Next is “Alien: Covenant” from series creator Ridley Scott who continues the story he began in 2012’s “Prometheus”  The time now is ten years after the events of the previous film and we find the crew of the Covenant awakened from hypersleep by an accident.  The captain (James Franco) is killed and it’s up to first officer Oram (Billy Crudup) to decide whether to go back into hypersleep and continue their journey to the assigned colonization world or take a chance on a transmission from a nearby, yet uncharted, planet that could support human life.  Oram, along with the wife of the late captain, Daniels (Katherine Waterson), decide to take the chance and the crew sets out in an exploratory landing craft on this planet, which soon proves very, very hostile.  You see, this planet belonged to the Engineers, the probable creators of both the human race and the mutable pathogen necessary to wipe them out (see “Prometheus” for details).  Along with some nasty biological spoors that take out members of the crew, the explorers also come across the android David (Michael Fassbender), the surviving droid from the Prometheus.  David is of particular interest to Walter (also Fassbender), the next model android with The Covenant.  As David takes them in and shelters them from the nasty beasts that are stalking them, it quickly becomes clear that David has some interesting plans for the crew, which accelerate when David discovers there are two thousand colonists (along with a number of embryos) back on board the main ship still hovering in low orbit.  Those plans include the now classic incarnation of the Alien we all know and love.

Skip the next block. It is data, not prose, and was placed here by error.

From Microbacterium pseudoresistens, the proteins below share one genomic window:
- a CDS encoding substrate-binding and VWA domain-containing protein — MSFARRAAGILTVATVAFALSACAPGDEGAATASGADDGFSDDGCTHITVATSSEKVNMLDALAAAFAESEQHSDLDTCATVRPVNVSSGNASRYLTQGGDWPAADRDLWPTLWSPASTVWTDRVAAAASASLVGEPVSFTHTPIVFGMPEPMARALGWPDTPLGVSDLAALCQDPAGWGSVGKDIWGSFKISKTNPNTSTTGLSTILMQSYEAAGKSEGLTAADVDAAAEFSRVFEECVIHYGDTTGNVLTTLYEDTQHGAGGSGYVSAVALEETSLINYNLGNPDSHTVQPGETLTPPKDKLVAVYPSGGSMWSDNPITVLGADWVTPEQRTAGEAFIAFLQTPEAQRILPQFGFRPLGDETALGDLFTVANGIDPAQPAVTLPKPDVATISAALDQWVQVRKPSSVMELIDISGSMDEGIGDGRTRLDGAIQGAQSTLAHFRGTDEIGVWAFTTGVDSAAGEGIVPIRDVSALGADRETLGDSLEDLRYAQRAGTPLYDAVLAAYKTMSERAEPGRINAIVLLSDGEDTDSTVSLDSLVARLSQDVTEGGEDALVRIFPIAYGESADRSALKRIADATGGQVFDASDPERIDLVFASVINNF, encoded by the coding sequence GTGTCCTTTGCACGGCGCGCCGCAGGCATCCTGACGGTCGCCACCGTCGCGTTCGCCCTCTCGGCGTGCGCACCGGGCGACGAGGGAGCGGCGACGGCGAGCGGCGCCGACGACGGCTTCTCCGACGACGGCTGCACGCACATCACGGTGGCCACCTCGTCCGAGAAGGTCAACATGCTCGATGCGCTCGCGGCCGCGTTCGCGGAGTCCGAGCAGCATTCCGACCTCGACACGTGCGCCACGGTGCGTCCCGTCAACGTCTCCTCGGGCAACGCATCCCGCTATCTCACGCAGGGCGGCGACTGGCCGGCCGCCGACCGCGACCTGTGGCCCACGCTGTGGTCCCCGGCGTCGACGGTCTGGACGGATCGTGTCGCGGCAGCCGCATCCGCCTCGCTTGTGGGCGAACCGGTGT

Covenant is a pretty strong entry into the Alien universe in that the story moves and it actually fills several of the holes left by the uneven “Prometheus.”  Most of the cast serves as creature chow, but there are a few standouts, especially Fassbender in the dual roles of David and Walter.  He is able to provide two completely different personalities while often acting opposite himself.  David is more passionate and more independent while Walter, while more advanced, is completely loyal to the crew, especially Daniels.  It is a tour-de-force performance that would have Fassbender in the early Oscar conversation were this not a horror film.  Waterson is very good as Daniels, though she doesn’t quite get to the level of Sigourney Weaver’s Ripley.  Daniels does prove quite adaptable given the circumstances she’s been through, though.  The only other standout is Danny McBride as Tennessee, the pilot of The Covenant.  Known as a comedic actor, McBride gets in some nice dramatic work as he deals with personal tragedy throughout the course of the film.






The visuals are of course, off the hook good, and the gore, while quick, is well staged.  It’s not terribly scary as the script by John Logan and Dante Harper is in a little too much of a hurry to get to the good stuff.  Add about fifteen minutes to the runtime and you could have amped up the suspense considerably.  The best thing I can say about Alien: Covenant is that I’m excited about where the story goes from here.  4 Out Of 5 On Kendog’s Barkometer!